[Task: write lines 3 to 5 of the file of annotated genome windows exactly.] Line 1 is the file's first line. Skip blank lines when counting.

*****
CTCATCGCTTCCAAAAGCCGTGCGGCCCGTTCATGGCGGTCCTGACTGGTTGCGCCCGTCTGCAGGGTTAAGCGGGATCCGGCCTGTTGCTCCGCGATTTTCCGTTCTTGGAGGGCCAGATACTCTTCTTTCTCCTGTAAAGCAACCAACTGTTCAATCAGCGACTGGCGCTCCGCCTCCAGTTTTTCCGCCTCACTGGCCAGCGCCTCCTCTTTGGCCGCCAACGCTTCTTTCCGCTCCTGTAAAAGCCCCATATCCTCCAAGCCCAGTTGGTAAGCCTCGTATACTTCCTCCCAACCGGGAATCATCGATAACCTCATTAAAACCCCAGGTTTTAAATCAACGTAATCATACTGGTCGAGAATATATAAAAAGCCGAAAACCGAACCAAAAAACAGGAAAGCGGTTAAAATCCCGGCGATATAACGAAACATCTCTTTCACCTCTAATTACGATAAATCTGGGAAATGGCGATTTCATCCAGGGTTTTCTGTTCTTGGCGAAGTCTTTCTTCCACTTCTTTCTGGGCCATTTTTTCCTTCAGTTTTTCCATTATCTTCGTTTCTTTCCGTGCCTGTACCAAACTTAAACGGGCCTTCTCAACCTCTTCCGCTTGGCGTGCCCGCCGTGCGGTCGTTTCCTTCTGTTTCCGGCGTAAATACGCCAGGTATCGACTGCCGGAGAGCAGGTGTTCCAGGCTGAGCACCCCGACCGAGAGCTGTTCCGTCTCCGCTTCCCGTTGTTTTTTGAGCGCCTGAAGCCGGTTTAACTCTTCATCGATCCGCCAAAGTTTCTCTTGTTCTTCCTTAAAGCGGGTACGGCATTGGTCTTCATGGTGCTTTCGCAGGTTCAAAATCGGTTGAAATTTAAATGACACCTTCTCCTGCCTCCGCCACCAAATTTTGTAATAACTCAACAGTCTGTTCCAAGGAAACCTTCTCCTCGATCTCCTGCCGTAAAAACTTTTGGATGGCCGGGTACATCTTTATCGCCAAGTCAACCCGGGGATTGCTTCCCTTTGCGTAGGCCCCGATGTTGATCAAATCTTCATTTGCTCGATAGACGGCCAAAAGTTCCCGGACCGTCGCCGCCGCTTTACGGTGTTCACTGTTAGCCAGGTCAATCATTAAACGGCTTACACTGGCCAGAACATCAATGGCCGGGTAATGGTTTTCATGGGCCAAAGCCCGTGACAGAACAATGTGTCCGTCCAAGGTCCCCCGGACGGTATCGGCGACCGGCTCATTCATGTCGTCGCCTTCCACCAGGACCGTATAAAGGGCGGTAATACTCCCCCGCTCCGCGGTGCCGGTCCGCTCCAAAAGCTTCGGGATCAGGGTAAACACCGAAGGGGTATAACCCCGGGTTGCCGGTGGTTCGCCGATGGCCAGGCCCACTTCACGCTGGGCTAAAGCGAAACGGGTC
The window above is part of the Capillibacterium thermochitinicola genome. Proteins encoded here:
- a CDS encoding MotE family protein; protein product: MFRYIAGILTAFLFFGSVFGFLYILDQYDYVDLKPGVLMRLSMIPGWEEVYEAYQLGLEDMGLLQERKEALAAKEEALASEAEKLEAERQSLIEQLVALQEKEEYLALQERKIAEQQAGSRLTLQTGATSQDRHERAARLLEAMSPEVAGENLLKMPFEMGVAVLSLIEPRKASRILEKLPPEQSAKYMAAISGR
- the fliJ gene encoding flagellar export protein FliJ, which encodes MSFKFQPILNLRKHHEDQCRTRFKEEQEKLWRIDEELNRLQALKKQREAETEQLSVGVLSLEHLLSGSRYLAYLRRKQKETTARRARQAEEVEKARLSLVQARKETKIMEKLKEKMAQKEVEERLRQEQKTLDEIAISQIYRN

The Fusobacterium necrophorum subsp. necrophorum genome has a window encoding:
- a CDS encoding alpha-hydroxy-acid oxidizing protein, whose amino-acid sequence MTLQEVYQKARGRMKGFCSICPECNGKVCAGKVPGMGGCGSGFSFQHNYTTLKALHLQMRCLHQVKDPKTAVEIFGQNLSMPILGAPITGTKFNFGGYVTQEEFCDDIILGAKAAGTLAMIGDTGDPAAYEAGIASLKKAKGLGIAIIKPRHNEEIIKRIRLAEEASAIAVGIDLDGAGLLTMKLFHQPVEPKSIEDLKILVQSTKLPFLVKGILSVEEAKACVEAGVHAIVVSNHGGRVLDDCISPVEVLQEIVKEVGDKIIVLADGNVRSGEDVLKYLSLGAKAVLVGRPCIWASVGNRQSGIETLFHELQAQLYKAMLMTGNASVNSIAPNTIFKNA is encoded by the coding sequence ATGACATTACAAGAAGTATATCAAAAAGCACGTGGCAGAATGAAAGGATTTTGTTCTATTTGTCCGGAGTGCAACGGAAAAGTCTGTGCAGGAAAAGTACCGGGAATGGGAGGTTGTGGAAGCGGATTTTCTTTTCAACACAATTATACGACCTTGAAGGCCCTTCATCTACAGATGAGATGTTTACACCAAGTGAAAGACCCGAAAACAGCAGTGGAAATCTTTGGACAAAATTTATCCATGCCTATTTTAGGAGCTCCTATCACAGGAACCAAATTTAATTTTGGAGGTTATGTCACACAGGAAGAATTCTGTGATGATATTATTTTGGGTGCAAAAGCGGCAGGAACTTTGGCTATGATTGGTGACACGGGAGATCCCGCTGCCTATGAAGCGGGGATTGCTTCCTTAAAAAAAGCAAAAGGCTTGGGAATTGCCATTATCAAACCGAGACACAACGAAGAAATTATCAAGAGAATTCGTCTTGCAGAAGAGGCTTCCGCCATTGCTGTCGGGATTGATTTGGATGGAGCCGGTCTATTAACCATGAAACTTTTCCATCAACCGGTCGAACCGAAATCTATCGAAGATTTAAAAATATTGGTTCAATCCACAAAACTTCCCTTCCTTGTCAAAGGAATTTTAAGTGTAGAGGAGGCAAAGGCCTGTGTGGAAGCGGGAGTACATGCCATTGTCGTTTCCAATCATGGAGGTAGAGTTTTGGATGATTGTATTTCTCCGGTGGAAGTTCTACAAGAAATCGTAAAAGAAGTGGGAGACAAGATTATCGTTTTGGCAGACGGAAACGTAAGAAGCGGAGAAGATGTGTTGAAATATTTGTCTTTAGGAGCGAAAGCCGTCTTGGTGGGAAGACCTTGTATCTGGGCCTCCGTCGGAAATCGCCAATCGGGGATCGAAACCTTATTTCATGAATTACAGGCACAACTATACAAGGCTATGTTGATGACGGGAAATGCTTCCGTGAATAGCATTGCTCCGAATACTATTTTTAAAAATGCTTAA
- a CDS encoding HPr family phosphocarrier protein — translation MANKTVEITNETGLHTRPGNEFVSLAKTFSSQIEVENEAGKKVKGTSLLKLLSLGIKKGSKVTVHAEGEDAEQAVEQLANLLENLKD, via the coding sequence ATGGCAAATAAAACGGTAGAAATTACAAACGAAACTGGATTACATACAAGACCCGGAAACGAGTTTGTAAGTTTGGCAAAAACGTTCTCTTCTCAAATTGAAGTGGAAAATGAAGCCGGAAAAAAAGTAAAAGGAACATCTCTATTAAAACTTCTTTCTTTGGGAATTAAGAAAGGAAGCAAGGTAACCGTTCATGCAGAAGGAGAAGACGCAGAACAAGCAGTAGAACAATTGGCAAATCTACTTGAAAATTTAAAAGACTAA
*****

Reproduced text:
- a CDS encoding MotE family protein; protein product: MFRYIAGILTAFLFFGSVFGFLYILDQYDYVDLKPGVLMRLSMIPGWEEVYEAYQLGLEDMGLLQERKEALAAKEEALASEAEKLEAERQSLIEQLVALQEKEEYLALQERKIAEQQAGSRLTLQTGATSQDRHERAARLLEAMSPEVAGENLLKMPFEMGVAVLSLIEPRKASRILEKLPPEQSAKYMAAISGR
- the fliJ gene encoding flagellar export protein FliJ, which encodes MSFKFQPILNLRKHHEDQCRTRFKEEQEKLWRIDEELNRLQALKKQREAETEQLSVGVLSLEHLLSGSRYLAYLRRKQKETTARRARQAEEVEKARLSLVQARKETKIMEKLKEKMAQKEVEERLRQEQKTLDEIAISQIYRN

The Fusobacterium necrophorum subsp. necrophorum genome has a window encoding: